During our time in Jackson, Mississippi we made a quick stop at the Greyhound Bus Station, which served as the destination for the Freedom Riders in 1961. Many of the participants were arrested and jailed at the notorious Parchman Prison. The city boasts a modern bus station, but in 1988 the old facility was renovated by Renovation Architect, Robert Parker Adams. The building now serves as his firm’s office. Mr. Adams graciously welcomed our group and personally led us through the building. His tour focused mainly on the steps taken to preserve the facility and create an efficient work space. It’s quite impressive.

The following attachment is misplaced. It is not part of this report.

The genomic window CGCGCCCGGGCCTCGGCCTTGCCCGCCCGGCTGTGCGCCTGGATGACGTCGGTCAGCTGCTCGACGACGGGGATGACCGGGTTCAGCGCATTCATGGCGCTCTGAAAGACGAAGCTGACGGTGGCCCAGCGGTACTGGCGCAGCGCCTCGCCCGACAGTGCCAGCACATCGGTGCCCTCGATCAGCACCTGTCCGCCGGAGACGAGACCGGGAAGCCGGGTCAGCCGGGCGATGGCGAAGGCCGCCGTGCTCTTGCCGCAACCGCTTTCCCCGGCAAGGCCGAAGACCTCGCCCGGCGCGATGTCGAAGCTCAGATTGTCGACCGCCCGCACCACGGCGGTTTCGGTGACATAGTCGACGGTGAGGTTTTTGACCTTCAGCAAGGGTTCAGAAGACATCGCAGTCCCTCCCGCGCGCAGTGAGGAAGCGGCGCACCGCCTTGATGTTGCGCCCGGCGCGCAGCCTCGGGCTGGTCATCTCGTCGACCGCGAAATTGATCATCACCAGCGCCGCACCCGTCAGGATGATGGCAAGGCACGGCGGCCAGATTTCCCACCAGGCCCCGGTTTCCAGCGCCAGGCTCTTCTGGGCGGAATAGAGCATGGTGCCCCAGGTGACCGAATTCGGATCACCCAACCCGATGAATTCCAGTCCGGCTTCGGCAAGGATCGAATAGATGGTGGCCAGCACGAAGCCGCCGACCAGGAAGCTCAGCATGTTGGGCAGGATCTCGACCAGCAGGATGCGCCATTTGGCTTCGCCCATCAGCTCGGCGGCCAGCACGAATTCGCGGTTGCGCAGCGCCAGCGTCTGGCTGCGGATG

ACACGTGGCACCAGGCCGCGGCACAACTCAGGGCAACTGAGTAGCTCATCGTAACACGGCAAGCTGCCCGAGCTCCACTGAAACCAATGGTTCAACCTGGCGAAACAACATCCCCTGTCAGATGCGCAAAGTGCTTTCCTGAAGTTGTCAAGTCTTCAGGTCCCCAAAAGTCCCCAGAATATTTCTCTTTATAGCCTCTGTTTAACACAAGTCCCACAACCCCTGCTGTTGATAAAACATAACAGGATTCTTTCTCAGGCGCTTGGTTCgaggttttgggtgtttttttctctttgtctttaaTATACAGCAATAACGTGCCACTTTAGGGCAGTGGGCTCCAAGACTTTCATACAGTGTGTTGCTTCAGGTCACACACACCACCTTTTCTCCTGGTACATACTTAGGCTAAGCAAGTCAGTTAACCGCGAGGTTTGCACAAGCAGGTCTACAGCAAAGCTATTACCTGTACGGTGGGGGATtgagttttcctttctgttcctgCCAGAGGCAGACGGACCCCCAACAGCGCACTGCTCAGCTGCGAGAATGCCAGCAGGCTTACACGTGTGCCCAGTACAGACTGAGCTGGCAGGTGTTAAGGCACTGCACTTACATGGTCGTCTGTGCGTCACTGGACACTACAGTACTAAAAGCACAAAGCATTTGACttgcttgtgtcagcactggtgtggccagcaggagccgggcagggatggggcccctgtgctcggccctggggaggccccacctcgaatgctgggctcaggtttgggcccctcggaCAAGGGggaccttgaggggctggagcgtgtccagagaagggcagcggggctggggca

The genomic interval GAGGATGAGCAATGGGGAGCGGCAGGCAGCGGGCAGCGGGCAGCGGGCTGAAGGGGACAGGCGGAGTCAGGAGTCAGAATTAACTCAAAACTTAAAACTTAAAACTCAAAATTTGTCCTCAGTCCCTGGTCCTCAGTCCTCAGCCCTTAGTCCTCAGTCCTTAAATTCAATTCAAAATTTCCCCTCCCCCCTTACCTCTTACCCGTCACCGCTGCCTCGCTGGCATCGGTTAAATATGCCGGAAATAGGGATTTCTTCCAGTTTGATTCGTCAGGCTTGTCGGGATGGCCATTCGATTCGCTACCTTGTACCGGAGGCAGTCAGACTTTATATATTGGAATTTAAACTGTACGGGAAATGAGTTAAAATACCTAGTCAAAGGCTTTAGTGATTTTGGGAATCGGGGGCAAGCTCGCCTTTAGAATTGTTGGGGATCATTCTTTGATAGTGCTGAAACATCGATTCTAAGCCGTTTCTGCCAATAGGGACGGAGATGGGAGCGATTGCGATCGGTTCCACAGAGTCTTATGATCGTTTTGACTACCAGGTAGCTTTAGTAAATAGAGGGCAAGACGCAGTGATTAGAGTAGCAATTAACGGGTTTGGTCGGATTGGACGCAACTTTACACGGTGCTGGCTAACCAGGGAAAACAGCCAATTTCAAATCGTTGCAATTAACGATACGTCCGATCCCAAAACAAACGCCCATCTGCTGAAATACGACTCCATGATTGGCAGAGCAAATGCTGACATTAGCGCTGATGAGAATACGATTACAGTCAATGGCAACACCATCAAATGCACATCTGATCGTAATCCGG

The interior of the station has been renovated to appear as it did during WWII. There is not one reminder of the events that took place in and around the station in 1961. That doesn’t necessarily trouble me, but I am still considering the decision to change one minor aspect of the interior, which is depicted in the mural above. In the 1940s the entrance on the right panel would have read “colored” instead of “baggage.” It was the waiting room for African Americans. A couple of the students asked why this change was made, but Mr. Adams said very little to clarify the decision.
While it may seem like a minor oversight to some, to me it makes all the difference between a renovation meant to capture a piece of history and an attempt at creating feelings of nostalgia without having to be reminded of the blemishes.